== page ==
I can’t believe that Rigby is already ten weeks old. Ten weeks. I feel like I was just screaming him into this world, on our bedroom floor with my completely shocked husband at my feet catching our son because our midwives were in a frantic race to get to us.
Those first few days after he was born, I was on that new baby high, floating far above my worries and all the pain it took to get to where we were. Everything had a rosy hue, alit from behind and shining like a sunbeam. Rigby lit up our lives and we were so elated he was finally out and here in our arms. But once the high wore off and I came down from my postpartum baby bliss vacation, a well-known emotion bubbled up in it’s place: fear.
I thought the fear would at least morph, evolve into that typical fear that all parents deal with. A healthy fear, they call it. This wasn’t that, it wasn’t like the “healthy fear” that accompanies parenthood. I was legitimately scared for his life. I thought he would stop breathing, so I watched him at night. I wasn’t fully asleep or fully awake those first few weeks, and some nights under the cover of that darkness and in that altered sense of reality between sleep and wakefulness, I would think his chest wasn’t rising and falling. My heart would stop, quite literally. I would grab him and his little body would shake, those still fresh autonomic nervous system responses jumping to attention. Then he would rouse and want to nurse, obviously, because he had just been jolted awake by his insane mother.
My babymoon with Rigby was so very different. I wanted to enjoy him, and just celebrate his life and the gift he was to our family. I did, there’s no doubt that I was enamored. But that joy was masking the fear that would eventually poke holes in my sunshiny facade. The thing I didn’t realize about having a baby after loss is that you’re afraid, for no good reason. Yes, there’s good reason to have that healthy fear, but not the fear that I have. I feel like he’ll be ripped from my arms at any moment. That he’ll be gone and it’ll just end, this family of five. No one tells you that the fear won’t go away.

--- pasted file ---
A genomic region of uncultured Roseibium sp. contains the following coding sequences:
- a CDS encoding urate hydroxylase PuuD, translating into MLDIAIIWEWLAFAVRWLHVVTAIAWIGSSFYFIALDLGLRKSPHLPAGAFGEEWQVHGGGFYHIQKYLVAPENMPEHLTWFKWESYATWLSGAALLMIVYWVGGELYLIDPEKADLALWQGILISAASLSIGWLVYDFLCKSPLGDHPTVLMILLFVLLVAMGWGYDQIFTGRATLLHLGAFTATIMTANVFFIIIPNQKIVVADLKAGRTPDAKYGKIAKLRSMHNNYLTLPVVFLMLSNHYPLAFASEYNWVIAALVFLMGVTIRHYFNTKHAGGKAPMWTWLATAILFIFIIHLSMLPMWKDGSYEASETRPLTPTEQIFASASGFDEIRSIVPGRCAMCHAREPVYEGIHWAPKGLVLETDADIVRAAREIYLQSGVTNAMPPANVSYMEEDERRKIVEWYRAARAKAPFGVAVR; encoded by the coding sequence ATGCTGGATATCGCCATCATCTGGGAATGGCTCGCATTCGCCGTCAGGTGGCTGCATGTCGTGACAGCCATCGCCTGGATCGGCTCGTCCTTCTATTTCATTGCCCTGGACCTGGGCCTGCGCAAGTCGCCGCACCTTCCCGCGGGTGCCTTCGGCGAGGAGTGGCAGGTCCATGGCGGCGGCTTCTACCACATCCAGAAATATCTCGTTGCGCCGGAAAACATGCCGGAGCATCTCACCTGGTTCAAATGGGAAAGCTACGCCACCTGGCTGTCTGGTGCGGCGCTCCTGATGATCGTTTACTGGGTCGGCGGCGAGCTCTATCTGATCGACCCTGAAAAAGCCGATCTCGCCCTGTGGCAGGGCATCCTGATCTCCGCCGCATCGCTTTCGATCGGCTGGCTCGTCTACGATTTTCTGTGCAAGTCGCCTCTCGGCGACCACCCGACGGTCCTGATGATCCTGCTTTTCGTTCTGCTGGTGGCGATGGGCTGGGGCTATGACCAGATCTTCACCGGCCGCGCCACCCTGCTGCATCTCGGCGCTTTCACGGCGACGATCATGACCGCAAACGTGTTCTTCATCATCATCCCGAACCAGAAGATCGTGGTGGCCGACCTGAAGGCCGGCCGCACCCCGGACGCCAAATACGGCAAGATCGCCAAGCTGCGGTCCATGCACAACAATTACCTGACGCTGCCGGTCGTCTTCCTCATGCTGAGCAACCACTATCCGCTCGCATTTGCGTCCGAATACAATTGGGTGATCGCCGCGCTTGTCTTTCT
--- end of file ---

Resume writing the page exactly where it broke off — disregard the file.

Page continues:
I thought that once Rigby was here and alive and I was nursing him in my sling, I would be better. Healed. Whole again. That’s not true. I’ve got the residuals of our loss on my coattails: fear, anger, grief. They’re just a step behind me. Some days I can keep them at bay, others I can’t. Yesterday, I was in the kitchen and said out loud, “our baby died.” Like I had forgotten, or my conscious self needed to remember so my subconscious spit it out without my permission. I thought that once our “rainbow” was here, I wouldn’t have to feel the feelings associated with our lost baby. But they still exist and they still wrestle with my heart and soul. I want to just BE in these moments with Rigby, just love on him and explode inside when he smiles that huge smile. I wish I could just extinguish those feelings of fear and sadness. I can’t, and I’m mad that they won’t just go away.
Two months in, and I’m realizing that losing our baby at 20 weeks isn’t something that will ever be completely over. It’s infinite, her life is infinite. Part of me loves that, part of me hates it. I don’t want to always be fearful of losing a life that I carried, but that makes the one we did lost live on forever. There’s comfort in that, so maybe I’ll look at it like a soft sweater, or my favorite blanket. Only when it’s hot out, you don’t want to wear a sweater. I guess I’ll always be wearing that sweater, even in the desert, and I have to learn to love it then as well.